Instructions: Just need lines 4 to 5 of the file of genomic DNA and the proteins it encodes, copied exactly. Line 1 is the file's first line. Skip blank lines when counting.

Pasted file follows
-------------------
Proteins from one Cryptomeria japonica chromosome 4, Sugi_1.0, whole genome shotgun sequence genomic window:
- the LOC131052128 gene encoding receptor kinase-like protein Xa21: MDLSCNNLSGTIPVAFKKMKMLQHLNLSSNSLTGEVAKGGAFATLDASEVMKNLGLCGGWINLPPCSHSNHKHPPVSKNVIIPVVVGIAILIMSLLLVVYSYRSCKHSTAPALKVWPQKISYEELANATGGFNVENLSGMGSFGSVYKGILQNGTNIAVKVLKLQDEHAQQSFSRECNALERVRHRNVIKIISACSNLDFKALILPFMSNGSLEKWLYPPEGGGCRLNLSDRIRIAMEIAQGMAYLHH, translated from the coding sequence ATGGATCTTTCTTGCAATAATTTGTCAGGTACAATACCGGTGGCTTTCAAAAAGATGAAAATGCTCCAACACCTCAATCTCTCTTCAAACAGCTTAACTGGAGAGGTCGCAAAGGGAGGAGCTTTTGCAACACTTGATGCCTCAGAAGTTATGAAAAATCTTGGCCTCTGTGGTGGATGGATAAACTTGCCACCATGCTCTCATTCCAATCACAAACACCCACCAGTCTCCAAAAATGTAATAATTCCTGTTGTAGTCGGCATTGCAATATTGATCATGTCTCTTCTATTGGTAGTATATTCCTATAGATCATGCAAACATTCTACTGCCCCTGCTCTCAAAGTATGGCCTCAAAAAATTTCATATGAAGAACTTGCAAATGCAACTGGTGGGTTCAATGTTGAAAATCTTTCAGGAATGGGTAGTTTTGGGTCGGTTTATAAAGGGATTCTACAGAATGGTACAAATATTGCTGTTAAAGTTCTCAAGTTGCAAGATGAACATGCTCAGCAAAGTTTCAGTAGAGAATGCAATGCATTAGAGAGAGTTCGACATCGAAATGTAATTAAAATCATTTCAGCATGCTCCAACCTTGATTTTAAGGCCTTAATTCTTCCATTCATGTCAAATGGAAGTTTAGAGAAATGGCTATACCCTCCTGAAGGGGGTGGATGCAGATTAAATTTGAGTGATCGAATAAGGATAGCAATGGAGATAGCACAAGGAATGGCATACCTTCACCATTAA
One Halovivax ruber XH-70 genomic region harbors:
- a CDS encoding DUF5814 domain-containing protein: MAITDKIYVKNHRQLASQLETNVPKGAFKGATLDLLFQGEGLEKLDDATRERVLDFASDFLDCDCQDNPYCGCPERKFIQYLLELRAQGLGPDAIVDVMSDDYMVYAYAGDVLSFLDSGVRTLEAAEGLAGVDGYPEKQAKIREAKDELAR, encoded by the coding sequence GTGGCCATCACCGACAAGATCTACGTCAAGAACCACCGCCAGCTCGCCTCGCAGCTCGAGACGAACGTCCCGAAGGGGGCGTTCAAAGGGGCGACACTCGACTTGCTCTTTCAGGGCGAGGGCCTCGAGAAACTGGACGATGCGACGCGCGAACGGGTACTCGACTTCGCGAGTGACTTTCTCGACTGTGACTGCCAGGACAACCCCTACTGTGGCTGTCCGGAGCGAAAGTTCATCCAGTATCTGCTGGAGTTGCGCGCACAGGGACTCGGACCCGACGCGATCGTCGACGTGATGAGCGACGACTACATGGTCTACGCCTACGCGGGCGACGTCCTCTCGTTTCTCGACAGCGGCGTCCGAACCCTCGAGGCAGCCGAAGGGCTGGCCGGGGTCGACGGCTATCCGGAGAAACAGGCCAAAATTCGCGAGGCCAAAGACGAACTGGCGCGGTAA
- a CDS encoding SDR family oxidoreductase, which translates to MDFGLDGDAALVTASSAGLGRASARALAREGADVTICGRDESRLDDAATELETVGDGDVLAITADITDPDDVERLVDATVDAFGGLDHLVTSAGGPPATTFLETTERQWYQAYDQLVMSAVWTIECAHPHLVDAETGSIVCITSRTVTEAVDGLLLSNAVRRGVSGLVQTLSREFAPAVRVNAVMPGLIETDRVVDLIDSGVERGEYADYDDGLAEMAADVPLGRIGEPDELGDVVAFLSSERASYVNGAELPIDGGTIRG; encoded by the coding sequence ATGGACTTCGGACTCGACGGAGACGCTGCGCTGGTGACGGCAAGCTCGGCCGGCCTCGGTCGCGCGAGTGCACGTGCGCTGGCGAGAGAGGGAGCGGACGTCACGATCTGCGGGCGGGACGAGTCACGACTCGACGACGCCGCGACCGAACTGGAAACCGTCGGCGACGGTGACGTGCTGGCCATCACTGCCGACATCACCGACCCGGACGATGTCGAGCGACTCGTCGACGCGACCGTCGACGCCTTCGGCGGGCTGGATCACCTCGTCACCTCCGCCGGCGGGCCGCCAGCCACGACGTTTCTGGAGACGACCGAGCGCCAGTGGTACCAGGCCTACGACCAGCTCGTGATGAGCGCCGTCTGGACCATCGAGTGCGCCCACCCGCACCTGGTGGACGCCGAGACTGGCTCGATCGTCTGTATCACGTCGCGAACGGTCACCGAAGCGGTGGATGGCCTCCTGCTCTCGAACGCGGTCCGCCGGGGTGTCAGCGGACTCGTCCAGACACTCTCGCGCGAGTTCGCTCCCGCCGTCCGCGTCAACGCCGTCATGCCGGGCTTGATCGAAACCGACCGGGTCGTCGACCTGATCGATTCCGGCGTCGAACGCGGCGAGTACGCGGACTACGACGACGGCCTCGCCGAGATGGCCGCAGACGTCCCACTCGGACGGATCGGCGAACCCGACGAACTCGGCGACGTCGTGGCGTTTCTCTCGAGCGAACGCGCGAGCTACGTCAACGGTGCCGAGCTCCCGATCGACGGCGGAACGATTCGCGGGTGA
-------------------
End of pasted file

- a CDS encoding DUF5814 domain-containing protein: MAITDKIYVKNHRQLASQLETNVPKGAFKGATLDLLFQGEGLEKLDDATRERVLDFASDFLDCDCQDNPYCGCPERKFIQYLLELRAQGLGPDAIVDVMSDDYMVYAYAGDVLSFLDSGVRTLEAAEGLAGVDGYPEKQAKIREAKDELAR, encoded by the coding sequence GTGGCCATCACCGACAAGATCTACGTCAAGAACCACCGCCAGCTCGCCTCGCAGCTCGAGACGAACGTCCCGAAGGGGGCGTTCAAAGGGGCGACACTCGACTTGCTCTTTCAGGGCGAGGGCCTCGAGAAACTGGACGATGCGACGCGCGAACGGGTACTCGACTTCGCGAGTGACTTTCTCGACTGTGACTGCCAGGACAACCCCTACTGTGGCTGTCCGGAGCGAAAGTTCATCCAGTATCTGCTGGAGTTGCGCGCACAGGGACTCGGACCCGACGCGATCGTCGACGTGATGAGCGACGACTACATGGTCTACGCCTACGCGGGCGACGTCCTCTCGTTTCTCGACAGCGGCGTCCGAACCCTCGAGGCAGCCGAAGGGCTGGCCGGGGTCGACGGCTATCCGGAGAAACAGGCCAAAATTCGCGAGGCCAAAGACGAACTGGCGCGGTAA
- a CDS encoding SDR family oxidoreductase, which translates to MDFGLDGDAALVTASSAGLGRASARALAREGADVTICGRDESRLDDAATELETVGDGDVLAITADITDPDDVERLVDATVDAFGGLDHLVTSAGGPPATTFLETTERQWYQAYDQLVMSAVWTIECAHPHLVDAETGSIVCITSRTVTEAVDGLLLSNAVRRGVSGLVQTLSREFAPAVRVNAVMPGLIETDRVVDLIDSGVERGEYADYDDGLAEMAADVPLGRIGEPDELGDVVAFLSSERASYVNGAELPIDGGTIRG; encoded by the coding sequence ATGGACTTCGGACTCGACGGAGACGCTGCGCTGGTGACGGCAAGCTCGGCCGGCCTCGGTCGCGCGAGTGCACGTGCGCTGGCGAGAGAGGGAGCGGACGTCACGATCTGCGGGCGGGACGAGTCACGACTCGACGACGCCGCGACCGAACTGGAAACCGTCGGCGACGGTGACGTGCTGGCCATCACTGCCGACATCACCGACCCGGACGATGTCGAGCGACTCGTCGACGCGACCGTCGACGCCTTCGGCGGGCTGGATCACCTCGTCACCTCCGCCGGCGGGCCGCCAGCCACGACGTTTCTGGAGACGACCGAGCGCCAGTGGTACCAGGCCTACGACCAGCTCGTGATGAGCGCCGTCTGGACCATCGAGTGCGCCCACCCGCACCTGGTGGACGCCGAGACTGGCTCGATCGTCTGTATCACGTCGCGAACGGTCACCGAAGCGGTGGATGGCCTCCTGCTCTCGAACGCGGTCCGCCGGGGTGTCAGCGGACTCGTCCAGACACTCTCGCGCGAGTTCGCTCCCGCCGTCCGCGTCAACGCCGTCATGCCGGGCTTGATCGAAACCGACCGGGTCGTCGACCTGATCGATTCCGGCGTCGAACGCGGCGAGTACGCGGACTACGACGACGGCCTCGCCGAGATGGCCGCAGACGTCCCACTCGGACGGATCGGCGAACCCGACGAACTCGGCGACGTCGTGGCGTTTCTCTCGAGCGAACGCGCGAGCTACGTCAACGGTGCCGAGCTCCCGATCGACGGCGGAACGATTCGCGGGTGA